AW: Because of the risk profile of venture capital investors, and the fact that many of the businesses they invest in are using technology to disrupt markets or make new products available, there is often more scope for someone looking to make an impact to do that via a venture capital investment. Private equity tends to involve larger businesses and the financial return is a bigger focus.
There is a lot of US money coming into venture capital in South Africa and spreading into the impact space. An example is the Michael & Susan Dell Foundation’s investment in SweepSouth, a platform that connects 5,000-plus cleaning professionals to homeowners. That mandate is obviously money-making, but it is also very much about employment creation.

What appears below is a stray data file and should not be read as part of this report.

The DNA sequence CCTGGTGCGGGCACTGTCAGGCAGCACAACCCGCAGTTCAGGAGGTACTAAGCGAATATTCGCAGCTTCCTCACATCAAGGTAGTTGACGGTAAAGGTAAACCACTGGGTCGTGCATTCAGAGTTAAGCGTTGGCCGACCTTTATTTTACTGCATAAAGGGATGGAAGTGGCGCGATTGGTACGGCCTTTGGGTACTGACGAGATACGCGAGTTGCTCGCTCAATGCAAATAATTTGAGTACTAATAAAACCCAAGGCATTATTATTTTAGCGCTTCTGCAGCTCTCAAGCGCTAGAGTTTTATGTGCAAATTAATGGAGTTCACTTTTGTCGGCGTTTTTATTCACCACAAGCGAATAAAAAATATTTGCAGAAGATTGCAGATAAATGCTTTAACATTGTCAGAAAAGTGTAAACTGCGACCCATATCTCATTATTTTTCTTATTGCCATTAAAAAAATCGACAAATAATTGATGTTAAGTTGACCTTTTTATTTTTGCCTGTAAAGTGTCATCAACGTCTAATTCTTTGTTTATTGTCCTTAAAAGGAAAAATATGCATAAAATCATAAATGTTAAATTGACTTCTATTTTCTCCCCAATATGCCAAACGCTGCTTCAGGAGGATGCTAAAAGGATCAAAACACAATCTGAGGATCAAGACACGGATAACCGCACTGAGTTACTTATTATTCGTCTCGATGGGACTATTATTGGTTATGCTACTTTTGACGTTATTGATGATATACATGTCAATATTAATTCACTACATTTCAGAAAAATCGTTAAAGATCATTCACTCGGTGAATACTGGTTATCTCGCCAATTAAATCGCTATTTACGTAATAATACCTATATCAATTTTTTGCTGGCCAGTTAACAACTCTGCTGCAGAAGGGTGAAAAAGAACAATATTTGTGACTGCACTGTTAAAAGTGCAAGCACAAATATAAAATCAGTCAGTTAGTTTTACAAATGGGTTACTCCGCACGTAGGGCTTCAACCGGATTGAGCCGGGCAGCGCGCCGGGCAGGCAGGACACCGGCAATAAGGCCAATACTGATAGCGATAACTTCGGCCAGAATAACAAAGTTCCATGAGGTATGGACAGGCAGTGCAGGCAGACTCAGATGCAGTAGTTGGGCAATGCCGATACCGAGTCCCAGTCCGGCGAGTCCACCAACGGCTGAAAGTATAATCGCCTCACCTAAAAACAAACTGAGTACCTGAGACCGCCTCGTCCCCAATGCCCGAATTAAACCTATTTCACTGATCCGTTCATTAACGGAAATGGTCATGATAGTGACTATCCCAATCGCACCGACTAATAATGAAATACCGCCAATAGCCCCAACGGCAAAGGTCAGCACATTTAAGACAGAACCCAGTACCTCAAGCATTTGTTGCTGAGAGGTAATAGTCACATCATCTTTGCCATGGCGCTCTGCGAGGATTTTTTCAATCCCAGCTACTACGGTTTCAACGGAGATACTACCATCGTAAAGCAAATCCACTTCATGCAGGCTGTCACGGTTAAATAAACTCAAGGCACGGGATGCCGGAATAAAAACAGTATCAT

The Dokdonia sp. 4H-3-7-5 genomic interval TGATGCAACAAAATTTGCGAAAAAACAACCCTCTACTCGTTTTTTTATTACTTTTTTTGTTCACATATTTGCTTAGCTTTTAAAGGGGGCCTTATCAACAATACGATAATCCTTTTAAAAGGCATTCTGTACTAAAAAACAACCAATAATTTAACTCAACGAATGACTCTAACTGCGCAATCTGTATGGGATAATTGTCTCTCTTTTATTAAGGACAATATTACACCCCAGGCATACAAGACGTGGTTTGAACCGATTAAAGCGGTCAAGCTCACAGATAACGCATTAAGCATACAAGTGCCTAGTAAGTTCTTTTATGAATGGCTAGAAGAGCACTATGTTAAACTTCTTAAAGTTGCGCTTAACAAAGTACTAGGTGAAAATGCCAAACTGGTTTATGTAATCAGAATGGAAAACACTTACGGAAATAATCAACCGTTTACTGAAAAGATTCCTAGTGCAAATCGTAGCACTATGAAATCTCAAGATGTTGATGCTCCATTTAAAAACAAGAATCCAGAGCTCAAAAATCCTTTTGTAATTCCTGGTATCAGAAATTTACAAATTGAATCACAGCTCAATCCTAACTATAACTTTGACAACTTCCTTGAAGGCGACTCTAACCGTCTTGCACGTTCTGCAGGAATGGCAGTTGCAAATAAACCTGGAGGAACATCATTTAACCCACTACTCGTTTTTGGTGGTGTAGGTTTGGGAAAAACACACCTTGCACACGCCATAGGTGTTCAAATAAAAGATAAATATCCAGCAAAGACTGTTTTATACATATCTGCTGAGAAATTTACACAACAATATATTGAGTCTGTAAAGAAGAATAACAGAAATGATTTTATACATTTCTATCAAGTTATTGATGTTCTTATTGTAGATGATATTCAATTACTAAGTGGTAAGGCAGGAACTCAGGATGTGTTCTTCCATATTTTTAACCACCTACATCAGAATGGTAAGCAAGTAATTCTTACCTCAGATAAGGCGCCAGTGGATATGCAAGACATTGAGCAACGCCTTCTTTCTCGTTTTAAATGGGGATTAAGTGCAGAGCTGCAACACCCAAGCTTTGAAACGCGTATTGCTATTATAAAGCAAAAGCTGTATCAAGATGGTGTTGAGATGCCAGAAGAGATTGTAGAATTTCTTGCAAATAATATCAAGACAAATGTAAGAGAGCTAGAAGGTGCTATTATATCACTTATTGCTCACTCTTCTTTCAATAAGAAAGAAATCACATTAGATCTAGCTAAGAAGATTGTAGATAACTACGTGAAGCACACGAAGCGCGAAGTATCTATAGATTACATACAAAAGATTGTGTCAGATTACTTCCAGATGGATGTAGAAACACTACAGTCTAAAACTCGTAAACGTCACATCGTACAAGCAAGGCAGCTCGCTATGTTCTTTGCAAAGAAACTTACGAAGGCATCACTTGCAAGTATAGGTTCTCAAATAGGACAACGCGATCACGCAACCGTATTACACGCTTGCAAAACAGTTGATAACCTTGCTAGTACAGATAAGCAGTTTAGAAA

How has covid-19 impacted ESG in Africa, especially the ‘S’ of ESG?
AW: While some companies have come through the past 18 months relatively unscathed, one of the obvious impacts for many others was the hit to their balance sheets, which in turn impacted their ability to retain employees. Once they were under financial pressure, many businesses struggled to meet their social commitments.
Private equity and venture capital investors have been able to move quickly, relative to listed companies, in raising capital, and so have been able to provide short-term funding to companies to allow them to meet their obligations and weather the storm. Covid has also heightened the focus on providing employment and protecting people whose livelihoods are at risk.
At SweepSouth, for example, the Covid-19 SweepStar Fund was set up to bridge the gaps in regular income for domestic workers using that platform during lockdown, allowing many to cover their living expenses and purchase necessities for their families.